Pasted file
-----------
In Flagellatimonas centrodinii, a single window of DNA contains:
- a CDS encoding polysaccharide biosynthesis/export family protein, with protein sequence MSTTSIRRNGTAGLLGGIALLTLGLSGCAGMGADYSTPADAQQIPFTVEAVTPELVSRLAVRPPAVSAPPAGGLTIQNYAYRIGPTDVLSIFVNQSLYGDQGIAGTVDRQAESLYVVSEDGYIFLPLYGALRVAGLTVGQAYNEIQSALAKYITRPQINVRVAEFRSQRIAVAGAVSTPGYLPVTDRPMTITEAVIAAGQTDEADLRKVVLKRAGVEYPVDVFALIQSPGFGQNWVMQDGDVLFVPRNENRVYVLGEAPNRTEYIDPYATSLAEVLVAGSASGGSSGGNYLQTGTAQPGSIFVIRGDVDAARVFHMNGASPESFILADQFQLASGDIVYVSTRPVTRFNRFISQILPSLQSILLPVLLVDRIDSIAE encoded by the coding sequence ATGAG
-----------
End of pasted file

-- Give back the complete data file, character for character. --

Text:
In Flagellatimonas centrodinii, a single window of DNA contains:
- a CDS encoding polysaccharide biosynthesis/export family protein, with protein sequence MSTTSIRRNGTAGLLGGIALLTLGLSGCAGMGADYSTPADAQQIPFTVEAVTPELVSRLAVRPPAVSAPPAGGLTIQNYAYRIGPTDVLSIFVNQSLYGDQGIAGTVDRQAESLYVVSEDGYIFLPLYGALRVAGLTVGQAYNEIQSALAKYITRPQINVRVAEFRSQRIAVAGAVSTPGYLPVTDRPMTITEAVIAAGQTDEADLRKVVLKRAGVEYPVDVFALIQSPGFGQNWVMQDGDVLFVPRNENRVYVLGEAPNRTEYIDPYATSLAEVLVAGSASGGSSGGNYLQTGTAQPGSIFVIRGDVDAARVFHMNGASPESFILADQFQLASGDIVYVSTRPVTRFNRFISQILPSLQSILLPVLLVDRIDSIAE encoded by the coding sequence ATGAG